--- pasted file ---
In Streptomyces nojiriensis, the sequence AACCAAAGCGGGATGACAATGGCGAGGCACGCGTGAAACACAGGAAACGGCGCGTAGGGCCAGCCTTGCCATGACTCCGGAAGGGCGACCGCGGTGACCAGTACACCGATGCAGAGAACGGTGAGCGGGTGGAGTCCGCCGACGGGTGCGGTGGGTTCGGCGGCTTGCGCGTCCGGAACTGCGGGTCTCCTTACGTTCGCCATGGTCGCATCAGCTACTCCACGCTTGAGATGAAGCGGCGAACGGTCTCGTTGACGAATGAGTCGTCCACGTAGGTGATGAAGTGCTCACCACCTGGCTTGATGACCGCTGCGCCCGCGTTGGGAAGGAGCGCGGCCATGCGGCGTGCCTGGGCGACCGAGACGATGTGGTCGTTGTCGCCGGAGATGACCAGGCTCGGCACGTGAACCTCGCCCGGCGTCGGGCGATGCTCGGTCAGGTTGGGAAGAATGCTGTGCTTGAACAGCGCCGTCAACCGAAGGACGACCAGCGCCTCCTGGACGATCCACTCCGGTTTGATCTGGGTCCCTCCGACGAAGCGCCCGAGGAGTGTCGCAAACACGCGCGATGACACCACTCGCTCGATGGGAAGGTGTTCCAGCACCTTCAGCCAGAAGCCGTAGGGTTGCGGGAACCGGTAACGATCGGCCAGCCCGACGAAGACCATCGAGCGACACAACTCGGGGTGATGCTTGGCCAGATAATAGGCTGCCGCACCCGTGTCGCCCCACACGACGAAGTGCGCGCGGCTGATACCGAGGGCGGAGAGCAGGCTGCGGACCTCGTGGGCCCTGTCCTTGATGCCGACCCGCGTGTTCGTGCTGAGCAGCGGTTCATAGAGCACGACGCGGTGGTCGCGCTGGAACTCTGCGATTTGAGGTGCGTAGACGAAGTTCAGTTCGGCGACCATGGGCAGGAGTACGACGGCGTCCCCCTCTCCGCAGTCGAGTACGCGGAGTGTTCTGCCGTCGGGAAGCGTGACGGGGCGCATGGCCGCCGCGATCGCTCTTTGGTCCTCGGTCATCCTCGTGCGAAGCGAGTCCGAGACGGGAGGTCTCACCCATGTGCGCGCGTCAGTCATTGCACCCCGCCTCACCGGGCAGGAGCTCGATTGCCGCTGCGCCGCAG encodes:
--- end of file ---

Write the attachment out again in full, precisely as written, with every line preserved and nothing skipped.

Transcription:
In Streptomyces nojiriensis, the sequence AACCAAAGCGGGATGACAATGGCGAGGCACGCGTGAAACACAGGAAACGGCGCGTAGGGCCAGCCTTGCCATGACTCCGGAAGGGCGACCGCGGTGACCAGTACACCGATGCAGAGAACGGTGAGCGGGTGGAGTCCGCCGACGGGTGCGGTGGGTTCGGCGGCTTGCGCGTCCGGAACTGCGGGTCTCCTTACGTTCGCCATGGTCGCATCAGCTACTCCACGCTTGAGATGAAGCGGCGAACGGTCTCGTTGACGAATGAGTCGTCCACGTAGGTGATGAAGTGCTCACCACCTGGCTTGATGACCGCTGCGCCCGCGTTGGGAAGGAGCGCGGCCATGCGGCGTGCCTGGGCGACCGAGACGATGTGGTCGTTGTCGCCGGAGATGACCAGGCTCGGCACGTGAACCTCGCCCGGCGTCGGGCGATGCTCGGTCAGGTTGGGAAGAATGCTGTGCTTGAACAGCGCCGTCAACCGAAGGACGACCAGCGCCTCCTGGACGATCCACTCCGGTTTGATCTGGGTCCCTCCGACGAAGCGCCCGAGGAGTGTCGCAAACACGCGCGATGACACCACTCGCTCGATGGGAAGGTGTTCCAGCACCTTCAGCCAGAAGCCGTAGGGTTGCGGGAACCGGTAACGATCGGCCAGCCCGACGAAGACCATCGAGCGACACAACTCGGGGTGATGCTTGGCCAGATAATAGGCTGCCGCACCCGTGTCGCCCCACACGACGAAGTGCGCGCGGCTGATACCGAGGGCGGAGAGCAGGCTGCGGACCTCGTGGGCCCTGTCCTTGATGCCGACCCGCGTGTTCGTGCTGAGCAGCGGTTCATAGAGCACGACGCGGTGGTCGCGCTGGAACTCTGCGATTTGAGGTGCGTAGACGAAGTTCAGTTCGGCGACCATGGGCAGGAGTACGACGGCGTCCCCCTCTCCGCAGTCGAGTACGCGGAGTGTTCTGCCGTCGGGAAGCGTGACGGGGCGCATGGCCGCCGCGATCGCTCTTTGGTCCTCGGTCATCCTCGTGCGAAGCGAGTCCGAGACGGGAGGTCTCACCCATGTGCGCGCGTCAGTCATTGCACCCCGCCTCACCGGGCAGGAGCTCGATTGCCGCTGCGCCGCAG encodes: